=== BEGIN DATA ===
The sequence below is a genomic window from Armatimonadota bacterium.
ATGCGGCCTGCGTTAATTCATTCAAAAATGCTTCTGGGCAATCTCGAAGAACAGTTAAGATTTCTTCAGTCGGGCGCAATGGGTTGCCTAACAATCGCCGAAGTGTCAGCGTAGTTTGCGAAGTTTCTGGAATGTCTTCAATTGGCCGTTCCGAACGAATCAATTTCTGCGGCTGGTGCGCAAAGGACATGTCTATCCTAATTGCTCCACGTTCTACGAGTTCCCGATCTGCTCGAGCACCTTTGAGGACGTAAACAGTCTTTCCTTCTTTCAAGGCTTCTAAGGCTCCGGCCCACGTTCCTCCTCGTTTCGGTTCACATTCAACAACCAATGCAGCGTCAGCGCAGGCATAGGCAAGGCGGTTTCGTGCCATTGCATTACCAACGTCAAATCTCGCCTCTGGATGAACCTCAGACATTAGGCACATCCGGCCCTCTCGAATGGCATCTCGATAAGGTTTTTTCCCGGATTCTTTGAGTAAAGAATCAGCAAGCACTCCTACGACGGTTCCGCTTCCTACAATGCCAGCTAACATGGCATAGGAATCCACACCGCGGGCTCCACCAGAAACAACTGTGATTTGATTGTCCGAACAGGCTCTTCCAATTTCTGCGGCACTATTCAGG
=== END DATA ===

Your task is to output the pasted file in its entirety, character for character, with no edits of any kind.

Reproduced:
The sequence below is a genomic window from Armatimonadota bacterium.
ATGCGGCCTGCGTTAATTCATTCAAAAATGCTTCTGGGCAATCTCGAAGAACAGTTAAGATTTCTTCAGTCGGGCGCAATGGGTTGCCTAACAATCGCCGAAGTGTCAGCGTAGTTTGCGAAGTTTCTGGAATGTCTTCAATTGGCCGTTCCGAACGAATCAATTTCTGCGGCTGGTGCGCAAAGGACATGTCTATCCTAATTGCTCCACGTTCTACGAGTTCCCGATCTGCTCGAGCACCTTTGAGGACGTAAACAGTCTTTCCTTCTTTCAAGGCTTCTAAGGCTCCGGCCCACGTTCCTCCTCGTTTCGGTTCACATTCAACAACCAATGCAGCGTCAGCGCAGGCATAGGCAAGGCGGTTTCGTGCCATTGCATTACCAACGTCAAATCTCGCCTCTGGATGAACCTCAGACATTAGGCACATCCGGCCCTCTCGAATGGCATCTCGATAAGGTTTTTTCCCGGATTCTTTGAGTAAAGAATCAGCAAGCACTCCTACGACGGTTCCGCTTCCTACAATGCCAGCTAACATGGCATAGGAATCCACACCGCGGGCTCCACCAGAAACAACTGTGATTTGATTGTCCGAACAGGCTCTTCCAATTTCTGCGGCACTATTCAGG